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By Carolyn Cohn
LONDON (Reuters) – Normally among the most conservative of investors, insurers facing shrinking returns and big future payouts are delving increasingly into riskier corporate debt, potentially exposing themselves to defaults and more regulatory scrutiny.
Insurers globally invest more than $20 trillion (15.42 trillion pounds), but their investment positions, already perilous from years of falling bond yields, were left with large holes following this year’s coronavirus-linked slide in asset prices.
Markets have since recovered, but insurers face another conundrum — with interest rates close to 0% or less across the developed world, government bonds often no longer provide the returns needed to pay claims and pensions.
Taking more risk for higher returns seems to be the strategy; a recent survey by State Street (NYSE:STT) found 33% of insurers planned to expand private credit investment in the short term.
“We are seeing that the move into negative interest rates is leading to a push into higher-yielding assets,” said Gerard Fitzpatrick, head of fixed income portfolio management at Russell Investments. “Credit is an area gathering more interest from insurance clients.”
Etienne Comon, EMEA head of insurance at Goldman Sachs (NYSE:GS) Asset Management, said several of the firm’s large life insurance clients had upped allocations to corporate credit by as much as 10 percentage points in March and April.
European investment-grade corporate debt — a category rated BBB-minus and above — currently yield more than one percentage point over safe-as-houses German government bonds on average. Riskier junk bonds yield on average around five percentage points more.
Graphic: Corp bond yields vs Bunds – Corp bond yields vs Bunds
However, the move into credit comes as the pandemic fallout leaves companies vulnerable to rating downgrades and insolvency risk.
S&P Global predicts the ratings of $640 billion of European and U.S. bonds will fall into junk this year.
And default rates among European companies already rated junk rose in June to 2.8%, versus 1.2% a year earlier, according to Moody’s (NYSE:MCO). Default rates could hit 6.2% next June, it reckons.
Low returns are prompting more investors to disregard the junk-rating barrier. But insurers, who need to make fixed payments to policyholders, have greater regulatory constraints on how much risk they can take.
A quarterly risk dashboard published in May by the European Union’s insurance regulator, EIOPA, showed insurers’ credit risk was high and rising.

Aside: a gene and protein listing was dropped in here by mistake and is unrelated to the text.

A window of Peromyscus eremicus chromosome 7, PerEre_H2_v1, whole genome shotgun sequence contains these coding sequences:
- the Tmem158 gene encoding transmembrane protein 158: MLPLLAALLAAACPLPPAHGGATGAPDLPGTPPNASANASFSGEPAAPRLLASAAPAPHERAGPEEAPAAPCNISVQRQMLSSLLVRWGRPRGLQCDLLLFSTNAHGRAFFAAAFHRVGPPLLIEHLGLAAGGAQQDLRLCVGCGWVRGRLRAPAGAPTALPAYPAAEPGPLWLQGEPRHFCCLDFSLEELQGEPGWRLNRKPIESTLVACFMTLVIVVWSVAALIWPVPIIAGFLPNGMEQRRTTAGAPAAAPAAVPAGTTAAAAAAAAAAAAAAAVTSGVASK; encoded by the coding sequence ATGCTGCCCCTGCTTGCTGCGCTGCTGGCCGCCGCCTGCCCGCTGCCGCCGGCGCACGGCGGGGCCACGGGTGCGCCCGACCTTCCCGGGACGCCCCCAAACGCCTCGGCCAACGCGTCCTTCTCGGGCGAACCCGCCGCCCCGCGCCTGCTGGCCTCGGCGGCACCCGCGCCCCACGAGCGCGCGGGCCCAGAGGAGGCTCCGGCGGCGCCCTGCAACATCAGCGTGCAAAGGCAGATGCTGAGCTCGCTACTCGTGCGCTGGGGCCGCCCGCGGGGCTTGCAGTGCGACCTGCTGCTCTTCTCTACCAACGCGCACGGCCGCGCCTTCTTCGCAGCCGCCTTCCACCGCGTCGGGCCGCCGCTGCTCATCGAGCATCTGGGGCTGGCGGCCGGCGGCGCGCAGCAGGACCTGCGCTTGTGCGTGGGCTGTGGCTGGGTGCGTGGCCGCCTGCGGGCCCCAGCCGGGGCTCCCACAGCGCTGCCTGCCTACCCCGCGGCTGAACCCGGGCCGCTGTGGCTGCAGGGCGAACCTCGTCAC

Large UK insurers’ solvency levels are around 150%, according to the Bank of England. That’s a healthy buffer; anything above 100% indicates insurers have enough capital to run their businesses under European solvency rules.
The Bank warned, however, “if an asset (on the insurer’s books) is too highly rated, a firm may be holding insufficient reserves to meet the risk of default or downgrade.”
Credit downgrades mean insurers must set aside more capital they could otherwise use for acquisitions or ploughing into the company. The riskier an asset, the more capital an insurer must hold against it.
So far, 4% of sterling investment-grade bonds have been downgraded, but 26% are on negative outlook, making them vulnerable to cuts, UBS notes. That could come after companies release first-half results.
Holding a BBB-rated 10-year corporate bond would incur a 20% capital charge, rising to 35% for a junk BB-rated 10-year bond under European rules, according to data supplied by Wells Fargo (NYSE:WFC) Asset Management (WFAM).
This year’s declines in asset prices have already had an impact. European insurers’ solvency ratios dropped around 20 percentage points in the first quarter and are likely to remain at those levels, Moody’s analysts estimate.
A three-notch ratings downgrade across corporate debt portfolios, requiring more capital to be held against the assets, would strip a further 30 to 50 percentage points from solvency levels, they added.
Insurers need to differentiate between corporates, said Henrietta Pacquement, head of investment grade, Credit Europe, at WFAM. “Credit work is going to be more intensive than in recent years.”
Insurers walk tightrope of risky corporate credit